Design of lingerie as with all fashion and clothing has been directly influenced by the culture of the day.

As we can see by the images of past to present day clothing and especially lingerie they have been designed with far less fabric, minimalistic craftsmanship and cheaper fabrics / materials i.e.polyster, lycra, elastin compared with pure cottons, silks and satin of days gone by.

Generally speaking modern and more contemporary lingerie shows more flesh to almost nothing  in some instances.

Of course fashion is personal however from my observations quantity and production has taken over quality and design.

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Jean-Paul Gaultier

Coco Chanel

La Perla

Louise Feudalere

 

http://www.louisefeuillere.com/home.html

Chantal Thomass: Photograph by David Prince, Styled by Robyn Glaser

http://www.laperla.com

https://www.google.com.au/search?q=coco+chanel+lingerie&client=safari&rls=en&tbm=isch&tbo=u&source=univ&sa=X&ved=0ahUKEwjhhajGi-fTAhWMUrwKHdXNBXMQsAQIMA&biw=1277&bih=833

Modern Spanish Fashion Design

The transition of traditional to modern Spanish Fashion Design was clearly evident by emerging fashion designers such as Leyre Valiente, Balenciaga and Beatriz Penalver.

Leyre Valiente is one of the young rising stars in Spain’s fashion world that creates high quality elegant avant-garde garments. Valiente by Leyre Valiente, the second line label, is a more wearable and approachable line for everyday life. The production is entirely made in small ateliers in Spain, with good quallity fabrics (mostly silk), what reduces the environmental impact. She entered University Rey Juan Carlos in 2003 to study Audiovisual Communication, and during this period she worked as a costume designer and production assistant in several audiovisual productions. After graduating in 2008, she entered the Instituto Europeo di Design to study Fashion Design.

The flamenco dress was the basic day wear for gypsies and low class Spanish women in late XIX century and beginning of the following. It quickly became known as typical Andalusian dress, influencing many designers along the way, even in the present.

Balenciaga was one of the many designers that was inspired by the tradition of flamenco dress. In Spring RTW Collection 2013, it is clearly seen the influence of flamenco style. The ruffles spiraling around skirts, the movements and dynamics of designs are clear examples of importance and influence of flamenco still has in today’s fashion.

On the other hand, Beatriz Penalver portrays a different view about Spanish tradition. It is done in a contemporary Gothic and abstract way that has attracted many people’s interests. The following video ‘Quimera’ presents her first flamenco collection.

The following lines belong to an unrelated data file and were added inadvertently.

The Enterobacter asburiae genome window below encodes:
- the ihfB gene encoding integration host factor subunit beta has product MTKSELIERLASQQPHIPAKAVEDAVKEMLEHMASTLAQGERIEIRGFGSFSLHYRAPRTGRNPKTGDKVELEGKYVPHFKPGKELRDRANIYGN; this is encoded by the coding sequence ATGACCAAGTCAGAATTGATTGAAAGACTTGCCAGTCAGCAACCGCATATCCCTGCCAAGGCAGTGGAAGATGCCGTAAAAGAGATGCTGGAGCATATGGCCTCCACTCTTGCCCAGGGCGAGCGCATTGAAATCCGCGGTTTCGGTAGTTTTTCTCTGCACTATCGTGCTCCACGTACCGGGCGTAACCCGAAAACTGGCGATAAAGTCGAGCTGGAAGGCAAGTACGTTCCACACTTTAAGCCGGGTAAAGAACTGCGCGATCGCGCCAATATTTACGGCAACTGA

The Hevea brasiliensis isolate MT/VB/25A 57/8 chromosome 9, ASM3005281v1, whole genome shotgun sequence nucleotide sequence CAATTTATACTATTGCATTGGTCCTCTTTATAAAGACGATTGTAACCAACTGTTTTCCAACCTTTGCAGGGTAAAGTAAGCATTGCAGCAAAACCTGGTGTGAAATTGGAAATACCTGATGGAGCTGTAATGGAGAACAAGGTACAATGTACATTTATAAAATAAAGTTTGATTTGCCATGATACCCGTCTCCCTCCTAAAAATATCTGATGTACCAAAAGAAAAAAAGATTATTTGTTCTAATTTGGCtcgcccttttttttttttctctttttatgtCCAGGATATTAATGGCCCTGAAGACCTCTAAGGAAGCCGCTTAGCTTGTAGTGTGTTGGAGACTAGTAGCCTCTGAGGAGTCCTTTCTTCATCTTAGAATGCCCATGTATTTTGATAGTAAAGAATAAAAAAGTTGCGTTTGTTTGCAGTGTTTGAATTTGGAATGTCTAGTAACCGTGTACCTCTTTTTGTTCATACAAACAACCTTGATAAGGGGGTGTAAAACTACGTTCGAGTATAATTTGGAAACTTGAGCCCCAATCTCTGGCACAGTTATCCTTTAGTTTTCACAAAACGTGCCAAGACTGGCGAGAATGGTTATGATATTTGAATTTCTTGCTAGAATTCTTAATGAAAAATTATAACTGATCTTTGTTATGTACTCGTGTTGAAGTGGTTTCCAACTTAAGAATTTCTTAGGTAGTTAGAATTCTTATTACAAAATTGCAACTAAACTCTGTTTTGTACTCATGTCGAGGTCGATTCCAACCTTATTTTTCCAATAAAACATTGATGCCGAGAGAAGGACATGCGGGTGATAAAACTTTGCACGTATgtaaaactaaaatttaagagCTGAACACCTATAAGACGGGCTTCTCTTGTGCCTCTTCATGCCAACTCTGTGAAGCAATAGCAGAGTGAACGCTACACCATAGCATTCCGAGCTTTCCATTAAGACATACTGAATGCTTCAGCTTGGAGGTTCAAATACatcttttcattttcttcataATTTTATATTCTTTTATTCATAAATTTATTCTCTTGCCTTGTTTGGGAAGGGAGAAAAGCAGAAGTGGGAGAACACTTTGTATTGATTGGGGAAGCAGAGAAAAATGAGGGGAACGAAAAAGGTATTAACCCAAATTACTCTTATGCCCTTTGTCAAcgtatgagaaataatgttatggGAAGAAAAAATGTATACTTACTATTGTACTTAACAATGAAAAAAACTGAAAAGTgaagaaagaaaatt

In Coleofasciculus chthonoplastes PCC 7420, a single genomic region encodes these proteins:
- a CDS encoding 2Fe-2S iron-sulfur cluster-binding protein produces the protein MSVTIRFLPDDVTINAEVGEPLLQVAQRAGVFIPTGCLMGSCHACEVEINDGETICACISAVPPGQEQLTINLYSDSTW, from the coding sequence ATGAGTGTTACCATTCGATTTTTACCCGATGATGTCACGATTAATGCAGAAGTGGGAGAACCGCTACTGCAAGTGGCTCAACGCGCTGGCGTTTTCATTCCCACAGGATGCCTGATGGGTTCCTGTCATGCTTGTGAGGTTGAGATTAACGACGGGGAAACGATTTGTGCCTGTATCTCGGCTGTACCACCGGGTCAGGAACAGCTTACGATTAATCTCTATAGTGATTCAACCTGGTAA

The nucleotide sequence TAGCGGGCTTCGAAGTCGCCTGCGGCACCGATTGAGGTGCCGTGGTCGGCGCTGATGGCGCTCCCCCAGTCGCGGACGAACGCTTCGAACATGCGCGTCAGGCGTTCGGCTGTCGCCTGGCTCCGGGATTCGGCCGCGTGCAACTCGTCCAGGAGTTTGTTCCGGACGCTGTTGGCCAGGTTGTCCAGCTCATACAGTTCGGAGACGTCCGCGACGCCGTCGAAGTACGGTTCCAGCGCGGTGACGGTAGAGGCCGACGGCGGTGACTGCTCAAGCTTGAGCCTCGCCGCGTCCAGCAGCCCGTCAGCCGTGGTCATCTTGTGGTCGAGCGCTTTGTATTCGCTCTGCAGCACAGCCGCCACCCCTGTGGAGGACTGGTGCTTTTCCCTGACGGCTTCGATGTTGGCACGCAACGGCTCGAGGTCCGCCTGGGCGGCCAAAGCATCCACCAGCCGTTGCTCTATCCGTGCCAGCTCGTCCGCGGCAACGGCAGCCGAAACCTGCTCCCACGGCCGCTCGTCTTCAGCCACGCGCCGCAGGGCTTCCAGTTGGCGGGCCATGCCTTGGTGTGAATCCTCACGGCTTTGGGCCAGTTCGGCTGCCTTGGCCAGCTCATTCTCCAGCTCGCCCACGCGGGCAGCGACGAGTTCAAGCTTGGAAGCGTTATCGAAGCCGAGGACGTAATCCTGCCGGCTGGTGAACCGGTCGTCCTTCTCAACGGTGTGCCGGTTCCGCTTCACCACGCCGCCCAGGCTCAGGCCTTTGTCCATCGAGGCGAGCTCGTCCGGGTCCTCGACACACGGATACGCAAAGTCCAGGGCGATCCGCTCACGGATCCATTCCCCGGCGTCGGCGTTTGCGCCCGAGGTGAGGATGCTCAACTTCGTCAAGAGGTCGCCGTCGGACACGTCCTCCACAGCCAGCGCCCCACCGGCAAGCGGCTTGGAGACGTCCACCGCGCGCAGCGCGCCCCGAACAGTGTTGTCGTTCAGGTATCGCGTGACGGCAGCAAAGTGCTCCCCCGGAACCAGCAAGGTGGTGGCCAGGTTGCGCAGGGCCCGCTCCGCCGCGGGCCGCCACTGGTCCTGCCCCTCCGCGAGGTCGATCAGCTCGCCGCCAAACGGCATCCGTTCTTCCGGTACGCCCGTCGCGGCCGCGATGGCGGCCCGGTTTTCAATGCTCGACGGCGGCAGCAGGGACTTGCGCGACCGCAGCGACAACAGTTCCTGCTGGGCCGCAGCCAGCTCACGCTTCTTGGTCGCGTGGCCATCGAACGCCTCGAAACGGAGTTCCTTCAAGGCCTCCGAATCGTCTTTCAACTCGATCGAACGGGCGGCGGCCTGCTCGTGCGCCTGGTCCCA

http://www.redbubble.com/people/leyrevaliente

http://www.martagabaldon.com/en/press/leyre-valiente

https://en.wikipedia.org/wiki/Balenciaga

http://www.metmuseum.org/toah/hd/bale/hd_bale.htm

http://www.beatrizpenalver.com/

Modern Chinese Fashion Design

Yang Li

Yang Li was born in Beijing but moved to Perth at age 10, he states that “as far as culture is concerned there is not much history or tradition here”. Li is now based in London.

Yang Li spent his teen years in Australia playing basketball and skateboarding, which were his routes into fashion as he says “when you play basketball or skate it is how you wear your jeans or the graphics that you have on your skateboard is important, its all about expression”. Li’s athletic roots crept their way into his hyped 2012 debut which included razor sharp double faced construction, sporty tech fabrics, and elongated proportions applied to tops, skirts and jackets.

Modern Moroccan

Modern interior design and decor in Moroccan style is spectacular and versatile. Morroccan architecture, interior design and decor items are a creative blend of African, Arab and Mediterranean decorating style. Moroccan decor includes ethnic motifs and decoration patterns that have been absorbed from different cultures.

A traditional Moroccan colour palette is joyful. It plays with energetic shades that aren’t afraid to clash, and embraces intuitive choices inspired by its desert surroundings. These traditional schemes often include red, gold, orange, and pink. Today Modern Moroccan interiors include softening the look to suit your space with adding neutral shades such as cream, white, grey, and tan.

Modern décor often includes motifs and using mesmerising geometrics patterns which have become ever so popular. Styling with easy and affordable accessories such as patterned cushions and embossed silver tableware makes for an instant refresh as well as the use of cross-hatch patterned rugs.